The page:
10 Tips for creating the ideal accessible kitchen

10 Tips for creating the ideal accessible kitchen

Designing a kitchen for someone with specific needs can often seem a daunting task when you’re in the first stages of planning. However, if you plan the design around the needs of the user rather than the space itself, creating a kitchen that is accessible for all users can be easier than you may first think.

As one of Lancashire’s leading providers of bespoke German kitchens, we’ve created kitchens for nearly every requirement and so have a range of techniques to ensure that your new kitchen is perfect for everyone, no matter what disabilities family members may have. To help give you a feel for these techniques and how you can plan for the perfect accessible kitchen, we’ve taken a look at 10 key areas to consider.

1. Making the most of the space

In most cases, kitchens up and down the country are designed around the standard working triangle principle, linking the oven, sink and fridge in a triangular shape. However, with an accessible kitchen it’s important to work in a linear fashion to ensure that moving between important sections of the kitchen is as easy as possible. For instance, we’d always make sure that the kitchen is setup so that impaired users would never have the need to move hot or heavy objects away from the worktop, or wouldn’t have to cross the kitchen to get items out of the oven. Everything should be within arms reach and should be available with the least disruption possible.

2. Surface height

Before you consider any part of the kitchen it’s important to understand if your kitchen is going to be used by wheelchair users as well as the rest of the family. If it is then we’d recommend the installation of Rise and Fall units so that the kitchen work surface can be altered to suit the user. However, if it’s just being used by wheelchair users or individuals with height concerns then many of today’s cabinet solutions are available as a lower height option to ensure easy accessibility and less overstretching.

3. Location of appliances

Whilst it’s important to make sure that must use appliances are easy to access, it’s also essential that potentially hazardous items are inaccessible to those with a disability. This may include putting the oven underneath a counter or making sure that hob controls are away from the top of the hob itself.

4. Safety

As one of the most hazardous areas of the home, the kitchen is a common place for accidents to happen. Therefore within an accessible kitchen it’s essential that you carry out a risk assessment, making sure that you minimise the potential risk for injuries. This may include the reduction moving heavy loads, reducing potential trip or slip hazards and making sure that all drawers have strong runners so that they can be pulled from a low position. We’d also recommend integrating a Sure Stop switch to guarantee that disabled users can easily switch-off the mains water supply in the event of a leak.

5. Positioning your Oven

With any area of the kitchen it’s essential that ovens are positioned correctly, making sure that the oven has a fold away door for disabled users so that it doesn’t restrict wheelchair movement. It’s also important that the oven and hob are close to nearby worktops of the same level to ensure that users don’t have to lift or move heavy / hot items, and can use the full environment as easily as possible.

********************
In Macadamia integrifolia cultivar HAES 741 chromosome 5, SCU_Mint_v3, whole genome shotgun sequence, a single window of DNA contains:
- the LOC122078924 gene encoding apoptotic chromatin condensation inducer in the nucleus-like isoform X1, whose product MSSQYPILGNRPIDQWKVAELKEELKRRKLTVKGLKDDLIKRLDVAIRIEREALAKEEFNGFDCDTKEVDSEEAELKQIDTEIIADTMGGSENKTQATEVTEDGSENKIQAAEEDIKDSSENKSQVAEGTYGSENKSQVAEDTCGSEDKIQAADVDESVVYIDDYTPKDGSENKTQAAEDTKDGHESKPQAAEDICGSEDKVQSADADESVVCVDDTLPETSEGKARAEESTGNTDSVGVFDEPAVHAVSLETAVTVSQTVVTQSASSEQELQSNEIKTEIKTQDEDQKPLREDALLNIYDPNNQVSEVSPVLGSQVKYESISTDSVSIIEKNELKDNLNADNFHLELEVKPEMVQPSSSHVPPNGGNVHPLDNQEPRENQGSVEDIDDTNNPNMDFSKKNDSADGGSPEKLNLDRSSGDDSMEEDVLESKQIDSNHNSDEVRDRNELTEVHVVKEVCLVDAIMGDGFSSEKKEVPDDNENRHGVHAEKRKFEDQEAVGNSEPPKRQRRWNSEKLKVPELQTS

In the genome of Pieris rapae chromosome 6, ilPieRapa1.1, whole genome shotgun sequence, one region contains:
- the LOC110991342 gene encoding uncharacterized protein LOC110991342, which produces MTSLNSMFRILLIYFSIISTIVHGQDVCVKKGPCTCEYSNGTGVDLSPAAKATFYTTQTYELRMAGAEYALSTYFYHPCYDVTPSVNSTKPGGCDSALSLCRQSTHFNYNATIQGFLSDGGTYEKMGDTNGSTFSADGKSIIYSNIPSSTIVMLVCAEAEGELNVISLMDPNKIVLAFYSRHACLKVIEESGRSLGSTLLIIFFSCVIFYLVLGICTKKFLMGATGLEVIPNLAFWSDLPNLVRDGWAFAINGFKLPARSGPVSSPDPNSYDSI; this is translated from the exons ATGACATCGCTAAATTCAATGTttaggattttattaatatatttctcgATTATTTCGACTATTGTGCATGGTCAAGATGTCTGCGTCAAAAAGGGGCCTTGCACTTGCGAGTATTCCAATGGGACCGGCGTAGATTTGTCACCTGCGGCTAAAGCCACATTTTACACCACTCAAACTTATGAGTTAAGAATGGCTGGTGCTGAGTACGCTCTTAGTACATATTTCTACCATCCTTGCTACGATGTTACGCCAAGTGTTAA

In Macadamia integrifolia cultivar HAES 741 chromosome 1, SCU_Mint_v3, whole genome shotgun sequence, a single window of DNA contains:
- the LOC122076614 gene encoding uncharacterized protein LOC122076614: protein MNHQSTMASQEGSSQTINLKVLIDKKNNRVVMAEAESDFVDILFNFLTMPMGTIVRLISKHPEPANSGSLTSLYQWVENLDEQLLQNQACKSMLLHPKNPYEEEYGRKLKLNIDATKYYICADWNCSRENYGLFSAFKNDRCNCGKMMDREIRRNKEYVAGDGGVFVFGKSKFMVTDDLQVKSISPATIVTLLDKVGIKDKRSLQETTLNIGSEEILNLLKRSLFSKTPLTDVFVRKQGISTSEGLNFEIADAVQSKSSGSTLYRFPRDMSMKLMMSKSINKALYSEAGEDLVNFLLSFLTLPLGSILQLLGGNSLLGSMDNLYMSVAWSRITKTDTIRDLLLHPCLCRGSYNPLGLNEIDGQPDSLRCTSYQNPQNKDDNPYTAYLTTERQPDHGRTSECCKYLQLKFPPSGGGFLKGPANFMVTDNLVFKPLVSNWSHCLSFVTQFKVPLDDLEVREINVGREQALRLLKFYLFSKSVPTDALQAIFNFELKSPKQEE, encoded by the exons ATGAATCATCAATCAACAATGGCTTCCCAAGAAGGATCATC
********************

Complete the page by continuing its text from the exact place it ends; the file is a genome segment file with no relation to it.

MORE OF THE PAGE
6. Sinks

Just like the oven, it’s essential that sinks are installed at the correct height and location to avoid any spillages or heavy objects being dropped. Whilst many sinks can now be installed into a Rise and Fall unit, we’d simply recommend adjusting the height of the sink and the surrounding area so that wheelchair users can easily use it when required.

7. Wall units

In most accessible kitchen we’d always recommend using standard lower-level cabinets and appliances rather than wall units, ensuring the whole of the kitchen is accessible and users don’t have to reach places that are too far away. However, with the introduction of Rise and Fall cabinets you can introduce wall units and cupboards that can be moved closer to the user when required, ensuring your kitchen has the best of both worlds.

8. Cupboard space optimised

Because the average accessible kitchen has a slight reduction in usable cupboard space, we find it is essential to maximise every available inch of drawers, cabinets and shelving to kept the kitchen neat and tidy. Using baskets, compartments and pull down units will also maximise the space you have in your cupboards, and we’d always introduce more shelves within a unit to avoid the height of them being too large and to stop over-stacking.

9. Access to cupboards

With an accessible kitchen it’s important to prevent overreaching or unnecessary bending. Whilst this can be avoided with the previously discussed Rise and Fall cabinets, we’d also recommend adapting the height of your cupboards for the user so that they are easy to reach. In addition to this, make sure that there is enough space between cabinets to allow wheelchairs to move around freely without bumping into units.

10. Handles/Taps

The final areas we’d recommend looking into is the taps and handles within your kitchen. Making sure you have easy to use lever taps which are simple to operate and mounted in the perfect position on the sink is vital. We’d also recommend having handles at the appropriate height and would avoid handles that don’t have a rounded edge, as this can create injury risks.

We hope that this has given you some helpful hints for how you can create a dynamic and accessible kitchen. However, should you require further help in planning your new accessible kitchen then please don’t hesitate to contact us on 01484 431 089.